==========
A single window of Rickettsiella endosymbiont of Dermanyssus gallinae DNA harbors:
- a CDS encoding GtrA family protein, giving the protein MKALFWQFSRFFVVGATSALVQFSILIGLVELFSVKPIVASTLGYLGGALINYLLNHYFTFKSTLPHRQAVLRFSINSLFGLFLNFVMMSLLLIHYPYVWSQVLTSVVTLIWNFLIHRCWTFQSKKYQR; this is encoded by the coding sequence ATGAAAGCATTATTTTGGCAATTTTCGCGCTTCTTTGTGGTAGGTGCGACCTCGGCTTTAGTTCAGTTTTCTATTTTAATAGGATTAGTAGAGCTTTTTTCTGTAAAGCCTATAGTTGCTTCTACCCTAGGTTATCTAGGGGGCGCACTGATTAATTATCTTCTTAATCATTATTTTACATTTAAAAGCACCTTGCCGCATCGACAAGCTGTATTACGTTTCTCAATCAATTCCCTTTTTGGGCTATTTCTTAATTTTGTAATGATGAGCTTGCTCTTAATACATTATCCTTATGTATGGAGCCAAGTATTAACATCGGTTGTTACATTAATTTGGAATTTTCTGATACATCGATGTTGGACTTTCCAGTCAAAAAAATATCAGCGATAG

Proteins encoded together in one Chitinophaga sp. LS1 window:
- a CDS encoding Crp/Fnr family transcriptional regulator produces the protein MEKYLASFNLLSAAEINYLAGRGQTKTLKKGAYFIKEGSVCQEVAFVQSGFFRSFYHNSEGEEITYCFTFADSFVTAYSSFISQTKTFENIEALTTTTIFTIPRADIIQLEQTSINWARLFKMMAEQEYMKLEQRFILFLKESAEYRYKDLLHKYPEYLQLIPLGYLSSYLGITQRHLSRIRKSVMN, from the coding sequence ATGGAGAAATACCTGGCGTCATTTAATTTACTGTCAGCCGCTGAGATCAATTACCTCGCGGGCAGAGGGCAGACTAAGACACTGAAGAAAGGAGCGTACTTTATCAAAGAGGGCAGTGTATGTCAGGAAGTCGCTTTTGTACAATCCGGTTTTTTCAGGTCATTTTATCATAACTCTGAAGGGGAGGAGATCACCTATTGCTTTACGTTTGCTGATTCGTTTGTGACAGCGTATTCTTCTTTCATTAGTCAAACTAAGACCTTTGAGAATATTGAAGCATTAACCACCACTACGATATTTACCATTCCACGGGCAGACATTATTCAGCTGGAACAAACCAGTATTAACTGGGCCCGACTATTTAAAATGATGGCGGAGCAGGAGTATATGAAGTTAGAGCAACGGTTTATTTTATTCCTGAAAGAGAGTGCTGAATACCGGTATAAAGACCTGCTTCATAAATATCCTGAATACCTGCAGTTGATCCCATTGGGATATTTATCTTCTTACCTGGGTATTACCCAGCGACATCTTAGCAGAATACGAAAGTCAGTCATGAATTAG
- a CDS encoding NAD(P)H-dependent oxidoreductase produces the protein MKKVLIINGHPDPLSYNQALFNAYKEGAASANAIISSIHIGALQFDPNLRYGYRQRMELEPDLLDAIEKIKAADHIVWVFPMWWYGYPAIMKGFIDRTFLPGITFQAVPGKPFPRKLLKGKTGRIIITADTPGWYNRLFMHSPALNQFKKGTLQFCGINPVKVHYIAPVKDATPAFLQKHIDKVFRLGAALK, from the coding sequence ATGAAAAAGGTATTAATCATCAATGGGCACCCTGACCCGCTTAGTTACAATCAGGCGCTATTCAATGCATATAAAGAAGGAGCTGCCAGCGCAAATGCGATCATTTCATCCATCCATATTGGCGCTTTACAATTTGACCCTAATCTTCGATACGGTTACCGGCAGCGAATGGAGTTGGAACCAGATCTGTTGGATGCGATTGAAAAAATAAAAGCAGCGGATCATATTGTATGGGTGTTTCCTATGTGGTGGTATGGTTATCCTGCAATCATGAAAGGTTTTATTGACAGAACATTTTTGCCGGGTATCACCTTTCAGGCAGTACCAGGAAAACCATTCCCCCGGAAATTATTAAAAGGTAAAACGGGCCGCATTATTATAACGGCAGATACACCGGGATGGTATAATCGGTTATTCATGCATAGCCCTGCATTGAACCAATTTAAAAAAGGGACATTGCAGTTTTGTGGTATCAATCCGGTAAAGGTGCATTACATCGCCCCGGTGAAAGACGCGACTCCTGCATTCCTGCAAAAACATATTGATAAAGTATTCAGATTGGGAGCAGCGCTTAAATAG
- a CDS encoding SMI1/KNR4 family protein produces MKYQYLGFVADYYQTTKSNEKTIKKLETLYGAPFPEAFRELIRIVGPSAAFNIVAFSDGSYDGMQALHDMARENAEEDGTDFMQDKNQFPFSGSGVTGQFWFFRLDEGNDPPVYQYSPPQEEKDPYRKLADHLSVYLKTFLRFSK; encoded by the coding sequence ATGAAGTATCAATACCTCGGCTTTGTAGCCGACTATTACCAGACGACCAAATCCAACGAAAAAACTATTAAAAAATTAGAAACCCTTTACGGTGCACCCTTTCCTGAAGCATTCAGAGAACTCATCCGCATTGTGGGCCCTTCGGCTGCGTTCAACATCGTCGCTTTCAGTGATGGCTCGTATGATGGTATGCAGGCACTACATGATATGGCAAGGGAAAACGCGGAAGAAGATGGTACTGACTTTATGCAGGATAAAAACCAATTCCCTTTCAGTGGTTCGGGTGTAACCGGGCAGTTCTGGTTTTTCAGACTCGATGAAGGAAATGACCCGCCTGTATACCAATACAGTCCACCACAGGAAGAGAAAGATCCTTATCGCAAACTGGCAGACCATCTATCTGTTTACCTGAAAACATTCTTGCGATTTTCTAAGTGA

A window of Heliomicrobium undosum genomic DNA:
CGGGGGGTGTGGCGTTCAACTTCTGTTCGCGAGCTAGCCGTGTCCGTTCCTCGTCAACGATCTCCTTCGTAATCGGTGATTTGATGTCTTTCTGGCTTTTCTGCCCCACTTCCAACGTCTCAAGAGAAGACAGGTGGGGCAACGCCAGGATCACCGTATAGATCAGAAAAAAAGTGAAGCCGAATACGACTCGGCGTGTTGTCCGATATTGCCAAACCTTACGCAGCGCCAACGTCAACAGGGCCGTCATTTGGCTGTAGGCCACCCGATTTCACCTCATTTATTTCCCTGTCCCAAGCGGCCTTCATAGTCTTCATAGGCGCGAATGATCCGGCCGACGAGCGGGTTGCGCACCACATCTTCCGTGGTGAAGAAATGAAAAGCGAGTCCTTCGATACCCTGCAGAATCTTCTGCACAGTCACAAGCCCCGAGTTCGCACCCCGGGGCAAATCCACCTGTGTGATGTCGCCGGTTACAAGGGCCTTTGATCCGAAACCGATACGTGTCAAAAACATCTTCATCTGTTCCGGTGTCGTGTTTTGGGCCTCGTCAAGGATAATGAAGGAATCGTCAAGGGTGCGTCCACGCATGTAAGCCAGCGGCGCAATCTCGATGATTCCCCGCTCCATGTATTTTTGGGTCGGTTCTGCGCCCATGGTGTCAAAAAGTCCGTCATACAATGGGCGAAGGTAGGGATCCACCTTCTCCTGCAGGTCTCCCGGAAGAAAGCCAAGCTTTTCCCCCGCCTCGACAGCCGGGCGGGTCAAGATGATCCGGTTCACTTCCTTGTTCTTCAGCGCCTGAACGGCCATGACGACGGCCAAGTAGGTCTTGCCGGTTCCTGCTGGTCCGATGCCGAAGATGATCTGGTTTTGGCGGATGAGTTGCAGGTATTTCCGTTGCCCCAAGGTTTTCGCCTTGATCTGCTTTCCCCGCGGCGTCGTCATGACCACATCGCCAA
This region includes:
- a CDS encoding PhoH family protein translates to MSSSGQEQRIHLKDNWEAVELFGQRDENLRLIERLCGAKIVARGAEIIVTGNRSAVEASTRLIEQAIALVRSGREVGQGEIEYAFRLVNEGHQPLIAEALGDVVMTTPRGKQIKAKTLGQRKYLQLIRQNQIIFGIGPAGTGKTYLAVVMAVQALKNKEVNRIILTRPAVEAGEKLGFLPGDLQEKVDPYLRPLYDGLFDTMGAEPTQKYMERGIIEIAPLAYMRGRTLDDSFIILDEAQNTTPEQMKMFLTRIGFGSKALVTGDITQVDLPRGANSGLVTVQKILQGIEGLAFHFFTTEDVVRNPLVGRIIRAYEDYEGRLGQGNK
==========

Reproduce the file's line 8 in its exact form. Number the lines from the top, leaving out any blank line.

CGGGGGGTGTGGCGTTCAACTTCTGTTCGCGAGCTAGCCGTGTCCGTTCCTCGTCAACGATCTCCTTCGTAATCGGTGATTTGATGTCTTTCTGGCTTTTCTGCCCCACTTCCAACGTCTCAAGAGAAGACAGGTGGGGCAACGCCAGGATCACCGTATAGATCAGAAAAAAAGTGAAGCCGAATACGACTCGGCGTGTTGTCCGATATTGCCAAACCTTACGCAGCGCCAACGTCAACAGGGCCGTCATTTGGCTGTAGGCCACCCGATTTCACCTCATTTATTTCCCTGTCCCAAGCGGCCTTCATAGTCTTCATAGGCGCGAATGATCCGGCCGACGAGCGGGTTGCGCACCACATCTTCCGTGGTGAAGAAATGAAAAGCGAGTCCTTCGATACCCTGCAGAATCTTCTGCACAGTCACAAGCCCCGAGTTCGCACCCCGGGGCAAATCCACCTGTGTGATGTCGCCGGTTACAAGGGCCTTTGATCCGAAACCGATACGTGTCAAAAACATCTTCATCTGTTCCGGTGTCGTGTTTTGGGCCTCGTCAAGGATAATGAAGGAATCGTCAAGGGTGCGTCCACGCATGTAAGCCAGCGGCGCAATCTCGATGATTCCCCGCTCCATGTATTTTTGGGTCGGTTCTGCGCCCATGGTGTCAAAAAGTCCGTCATACAATGGGCGAAGGTAGGGATCCACCTTCTCCTGCAGGTCTCCCGGAAGAAAGCCAAGCTTTTCCCCCGCCTCGACAGCCGGGCGGGTCAAGATGATCCGGTTCACTTCCTTGTTCTTCAGCGCCTGAACGGCCATGACGACGGCCAAGTAGGTCTTGCCGGTTCCTGCTGGTCCGATGCCGAAGATGATCTGGTTTTGGCGGATGAGTTGCAGGTATTTCCGTTGCCCCAAGGTTTTCGCCTTGATCTGCTTTCCCCGCGGCGTCGTCATGACCACATCGCCAA